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Barnes Ice Cap shrinking more and more by City Tech Blogger Kristina Colon

The Barnes Ice Cap, considered the last remaining piece of the major glacier Laurentide Ice Sheet that once blanketed Canada and much of the northern United States  is being threatened by global warming a new study says. In a recent article by Brian Kahn at ClimateCentral.org, he wrote “Humans are in the process of changing the planet in a way that hasn’t happened in 2.6 million years.”

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The ice cap reached stability on Baffin Island 2,000 years ago. But rising temperatures has made the island stable no longer, and as a result, the bowling pin shaped Barnes Ice Cap is becoming smaller and smaller. The ice cap started getting smaller at a steady pace around the 1990’s and as of now, is only the size of the state of Delaware. The blame is attributed to human carbon pollution which has driven up global temperatures. Scientists say if rising temperatures keep up at the same pace, the Banes Ice Cap will be gone in 300 years.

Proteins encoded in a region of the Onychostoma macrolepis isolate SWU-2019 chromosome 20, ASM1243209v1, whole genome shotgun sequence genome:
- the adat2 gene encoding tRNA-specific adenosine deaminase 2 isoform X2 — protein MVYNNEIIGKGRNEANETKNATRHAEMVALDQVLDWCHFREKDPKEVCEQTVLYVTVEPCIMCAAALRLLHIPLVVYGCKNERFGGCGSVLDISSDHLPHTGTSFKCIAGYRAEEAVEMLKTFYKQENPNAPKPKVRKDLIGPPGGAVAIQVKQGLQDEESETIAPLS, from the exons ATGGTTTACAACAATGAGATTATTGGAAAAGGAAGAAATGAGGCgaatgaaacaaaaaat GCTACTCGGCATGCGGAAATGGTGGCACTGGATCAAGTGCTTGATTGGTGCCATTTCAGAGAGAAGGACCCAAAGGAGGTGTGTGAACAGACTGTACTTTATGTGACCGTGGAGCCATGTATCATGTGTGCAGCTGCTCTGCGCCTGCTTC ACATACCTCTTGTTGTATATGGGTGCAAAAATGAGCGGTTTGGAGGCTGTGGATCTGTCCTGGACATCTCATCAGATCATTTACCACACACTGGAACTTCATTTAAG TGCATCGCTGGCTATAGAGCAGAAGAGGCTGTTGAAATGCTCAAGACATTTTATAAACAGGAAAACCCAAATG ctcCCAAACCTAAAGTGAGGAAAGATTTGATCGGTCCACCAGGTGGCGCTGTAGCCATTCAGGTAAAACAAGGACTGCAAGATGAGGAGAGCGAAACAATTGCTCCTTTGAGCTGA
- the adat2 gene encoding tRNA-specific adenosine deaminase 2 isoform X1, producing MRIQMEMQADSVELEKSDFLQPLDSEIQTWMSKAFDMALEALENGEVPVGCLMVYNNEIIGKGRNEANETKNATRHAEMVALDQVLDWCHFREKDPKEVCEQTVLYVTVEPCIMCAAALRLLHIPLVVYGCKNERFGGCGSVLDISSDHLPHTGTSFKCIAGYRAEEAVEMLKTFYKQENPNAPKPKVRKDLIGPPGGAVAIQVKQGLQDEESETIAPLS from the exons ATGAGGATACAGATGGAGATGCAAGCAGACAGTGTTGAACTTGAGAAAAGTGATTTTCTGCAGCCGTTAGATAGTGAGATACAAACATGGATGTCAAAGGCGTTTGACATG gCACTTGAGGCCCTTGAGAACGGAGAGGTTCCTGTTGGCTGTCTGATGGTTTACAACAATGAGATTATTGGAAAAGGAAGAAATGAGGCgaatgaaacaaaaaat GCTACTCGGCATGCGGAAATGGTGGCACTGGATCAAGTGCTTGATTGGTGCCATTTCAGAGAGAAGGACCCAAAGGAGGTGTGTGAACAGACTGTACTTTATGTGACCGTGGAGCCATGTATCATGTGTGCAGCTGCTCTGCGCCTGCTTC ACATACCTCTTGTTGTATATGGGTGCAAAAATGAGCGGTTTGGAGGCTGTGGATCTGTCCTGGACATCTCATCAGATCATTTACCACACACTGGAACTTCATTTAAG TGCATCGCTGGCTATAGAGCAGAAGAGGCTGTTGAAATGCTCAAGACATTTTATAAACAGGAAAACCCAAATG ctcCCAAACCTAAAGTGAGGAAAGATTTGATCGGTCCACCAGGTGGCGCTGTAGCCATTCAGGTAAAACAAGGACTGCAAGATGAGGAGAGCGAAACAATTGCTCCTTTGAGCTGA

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One Response

  1. Glaciers are important indicators of past climates, and allow us to contextualize the current trends in climate change. By examining ice cores, we have been able to document important data, such as that the current CO2 levels in the atmosphere are unprecedented (at least in the last 800,000 years). Has this ice cap had any cores taken? If so, what did those cores show? How is this particular ice cap different than others in different locations and what can its properties tell us?

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